Beginner Investors: Avoid These 6 Cognitive Biases When Stock Picking

The current market correction (or, arguably, bear market) has tested many investor’s mettle and risk tolerance.

New investors who enjoyed the low interest rate environment bull market of the last few years were subject to nasty shocks, as growth stocks and the tech sector fell sharply. By overweighting their portfolios to these investments, many of these aforementioned investors displayed a set of investing biases.

An investing bias is an irrational preference that affects one’s investment decisions and outcomes. We unconsciously know what we’re doing isn’t for the best, but, for one reason or another, we convince ourselves that it is the right thing to do.

Having an investing bias distorts our thinking and prevents us from making the kind of cool-headed, scientifically driven decisions that smart stock picking requires. Instead of making an objective, rational decision on facts and evidence, we act emotionally off distorted or illogical patterns of thinking.

Today, I’ll go over six common biases new investors (including me at one point) typically have. Learning how to recognize and avoid them can boost your returns significantly.

Herding bias

Remember the GameStop and AMC short squeeze and how everyone piled in at the peak? Did you feel the same urge? If so, you experienced herding, or the urge to jump on the proverbial bandwagon and be “in” with the crowd. Just because everyone is in on it doesn’t make it more likely to be right in the end. When it comes to the stock market, the majority can be on the losing side quite often.

Fear-of-missing-out bias

At its height, GME hit over $400 per share. Investors who bought at the peak are now nursing heavy losses, as the stock trades around $90 per share. These investors fell prey to the fear or missing out, or FOMO. FOMO can cause investors to buy into pump-and-dump scams or overvalued stocks that inevitably crash, leaving them with big losses.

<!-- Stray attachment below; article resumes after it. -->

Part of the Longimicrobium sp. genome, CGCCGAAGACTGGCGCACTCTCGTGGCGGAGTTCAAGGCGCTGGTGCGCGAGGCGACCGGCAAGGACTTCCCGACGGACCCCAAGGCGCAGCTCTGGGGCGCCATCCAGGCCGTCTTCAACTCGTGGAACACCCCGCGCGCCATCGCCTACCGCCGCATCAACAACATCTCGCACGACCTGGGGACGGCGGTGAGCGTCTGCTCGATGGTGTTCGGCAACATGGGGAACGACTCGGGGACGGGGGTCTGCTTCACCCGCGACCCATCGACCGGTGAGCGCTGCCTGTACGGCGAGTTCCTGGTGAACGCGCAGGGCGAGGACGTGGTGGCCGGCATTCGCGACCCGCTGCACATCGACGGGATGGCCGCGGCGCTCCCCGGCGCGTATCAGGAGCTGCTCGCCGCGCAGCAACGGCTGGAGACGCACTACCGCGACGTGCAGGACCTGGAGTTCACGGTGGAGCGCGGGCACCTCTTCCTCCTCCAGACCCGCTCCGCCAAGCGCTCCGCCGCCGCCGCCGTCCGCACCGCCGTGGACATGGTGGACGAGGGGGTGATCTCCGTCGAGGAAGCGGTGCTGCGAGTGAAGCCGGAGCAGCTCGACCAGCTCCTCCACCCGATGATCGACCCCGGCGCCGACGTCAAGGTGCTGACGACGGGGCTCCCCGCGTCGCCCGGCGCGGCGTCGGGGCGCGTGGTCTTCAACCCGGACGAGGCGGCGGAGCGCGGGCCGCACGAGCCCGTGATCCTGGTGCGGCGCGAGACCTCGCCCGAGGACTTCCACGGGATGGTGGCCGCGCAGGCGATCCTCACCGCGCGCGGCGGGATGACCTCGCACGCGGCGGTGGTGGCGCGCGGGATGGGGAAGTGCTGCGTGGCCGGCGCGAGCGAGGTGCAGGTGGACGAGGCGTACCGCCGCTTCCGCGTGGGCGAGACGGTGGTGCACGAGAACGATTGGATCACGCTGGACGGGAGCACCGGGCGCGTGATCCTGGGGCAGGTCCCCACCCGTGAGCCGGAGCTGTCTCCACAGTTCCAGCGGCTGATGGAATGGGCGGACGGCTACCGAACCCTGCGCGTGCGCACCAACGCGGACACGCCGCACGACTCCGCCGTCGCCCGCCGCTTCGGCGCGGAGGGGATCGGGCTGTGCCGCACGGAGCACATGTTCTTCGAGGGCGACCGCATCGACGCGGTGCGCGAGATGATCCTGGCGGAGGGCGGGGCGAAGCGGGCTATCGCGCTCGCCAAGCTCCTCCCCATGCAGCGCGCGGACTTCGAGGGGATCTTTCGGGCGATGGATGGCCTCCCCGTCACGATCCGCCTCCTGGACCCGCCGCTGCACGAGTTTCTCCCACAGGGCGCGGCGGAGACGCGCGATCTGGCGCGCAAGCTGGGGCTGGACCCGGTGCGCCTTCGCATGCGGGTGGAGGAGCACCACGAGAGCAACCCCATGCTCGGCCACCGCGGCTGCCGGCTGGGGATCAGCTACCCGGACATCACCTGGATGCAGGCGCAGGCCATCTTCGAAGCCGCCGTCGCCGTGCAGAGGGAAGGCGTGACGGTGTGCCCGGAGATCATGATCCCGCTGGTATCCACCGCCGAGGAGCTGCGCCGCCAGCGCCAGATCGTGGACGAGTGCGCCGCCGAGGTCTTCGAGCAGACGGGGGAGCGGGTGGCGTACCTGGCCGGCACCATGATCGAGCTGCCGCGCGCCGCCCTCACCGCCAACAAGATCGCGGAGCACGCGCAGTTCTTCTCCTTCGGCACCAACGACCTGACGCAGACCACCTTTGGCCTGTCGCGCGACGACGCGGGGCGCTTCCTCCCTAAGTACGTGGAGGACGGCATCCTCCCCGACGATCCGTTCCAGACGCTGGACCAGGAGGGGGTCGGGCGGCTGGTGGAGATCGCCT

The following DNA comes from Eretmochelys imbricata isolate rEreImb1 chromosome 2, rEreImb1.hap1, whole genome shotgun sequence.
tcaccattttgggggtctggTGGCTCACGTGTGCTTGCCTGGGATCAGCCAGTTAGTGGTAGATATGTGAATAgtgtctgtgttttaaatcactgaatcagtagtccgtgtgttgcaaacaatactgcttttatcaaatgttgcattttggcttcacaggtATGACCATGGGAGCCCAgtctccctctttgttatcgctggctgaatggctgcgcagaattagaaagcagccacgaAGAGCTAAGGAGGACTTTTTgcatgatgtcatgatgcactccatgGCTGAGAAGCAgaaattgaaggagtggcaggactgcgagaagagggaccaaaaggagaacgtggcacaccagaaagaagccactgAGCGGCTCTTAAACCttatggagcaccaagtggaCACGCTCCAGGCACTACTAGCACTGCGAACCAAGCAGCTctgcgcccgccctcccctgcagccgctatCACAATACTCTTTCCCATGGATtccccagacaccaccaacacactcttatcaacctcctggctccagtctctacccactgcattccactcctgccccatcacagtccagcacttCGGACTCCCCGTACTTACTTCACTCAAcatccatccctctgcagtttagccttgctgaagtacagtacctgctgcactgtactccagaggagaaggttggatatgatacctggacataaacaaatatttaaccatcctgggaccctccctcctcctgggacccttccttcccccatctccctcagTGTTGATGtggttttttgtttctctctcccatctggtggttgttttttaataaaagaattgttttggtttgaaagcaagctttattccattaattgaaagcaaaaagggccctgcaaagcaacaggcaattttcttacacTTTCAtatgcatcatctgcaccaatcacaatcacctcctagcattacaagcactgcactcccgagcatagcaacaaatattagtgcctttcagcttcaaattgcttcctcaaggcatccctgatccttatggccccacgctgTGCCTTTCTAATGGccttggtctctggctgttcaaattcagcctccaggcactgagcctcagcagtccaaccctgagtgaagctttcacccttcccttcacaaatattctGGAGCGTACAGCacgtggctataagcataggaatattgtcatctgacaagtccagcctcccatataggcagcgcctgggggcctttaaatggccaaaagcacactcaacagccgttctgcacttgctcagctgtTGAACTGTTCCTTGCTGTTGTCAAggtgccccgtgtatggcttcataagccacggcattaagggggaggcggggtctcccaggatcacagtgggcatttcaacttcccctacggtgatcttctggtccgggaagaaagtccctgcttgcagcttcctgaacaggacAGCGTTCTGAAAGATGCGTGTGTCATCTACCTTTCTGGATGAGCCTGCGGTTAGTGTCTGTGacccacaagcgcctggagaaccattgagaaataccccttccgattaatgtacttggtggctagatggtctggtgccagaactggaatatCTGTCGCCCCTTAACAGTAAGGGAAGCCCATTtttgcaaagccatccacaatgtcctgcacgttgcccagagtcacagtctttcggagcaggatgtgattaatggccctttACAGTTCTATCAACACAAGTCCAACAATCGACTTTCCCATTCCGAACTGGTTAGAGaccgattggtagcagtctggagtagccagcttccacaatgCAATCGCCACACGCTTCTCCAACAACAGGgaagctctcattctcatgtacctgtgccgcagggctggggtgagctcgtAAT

Confirmation bias

Go to the subreddit for Palantir Technologies, which has fallen from roughly $26 per share to $7 per share and check out the due diligence (DD) posts there. See how few of them actually make a bear case for the stock as opposed to blindly parroting press releases and cherry-picking favourable metrics. This is an example of confirmation bias, where investors unconsciously seek out and give more credibility/weight to information that supports their investment and avoid information that could discredit it.

Overconfidence bias

Let’s use Reddit again. Head to the Ark Investors subreddit and scroll to posts two years back, where posters were proclaiming Cathie Woods to be “the next Warren Buffett” and crowing about how ARK Innovation ETF would run-up even more. Fast forward to today, where ARKK is now down 57% YTD. This is a prime example of overconfidence, which can lure investors into making risky, speculative bets detached from reality and fundamentals.

Recency bias

FANG stocks have done incredibly well over the last decade. So, it’s a no-brainer to just invest in those winners, right? A portfolio of FANG has historically beaten the S&P 500, so why would it be different now? This is an example of recency bias. We have a tendency to infer future outcomes from past performance and overweight their importance. However, there is no guarantee this trend will continue. Case in point, look at Meta Platform’s and Netflix’s share price crash after their recent lacklustre earnings reports.

Survivorship bias

Investors also have a tendency to focus on the investments that did well, as opposed to seeing the often larger group of failures; this is called survivorship bias. This can lead investors to eschew diversification to bet their portfolio on a small handful of stocks that have a higher-than-expected risk of failing. Case in point, a study found that while a handful of market-beating stocks outperform, the majority fail to beat risk-free Treasury bills.

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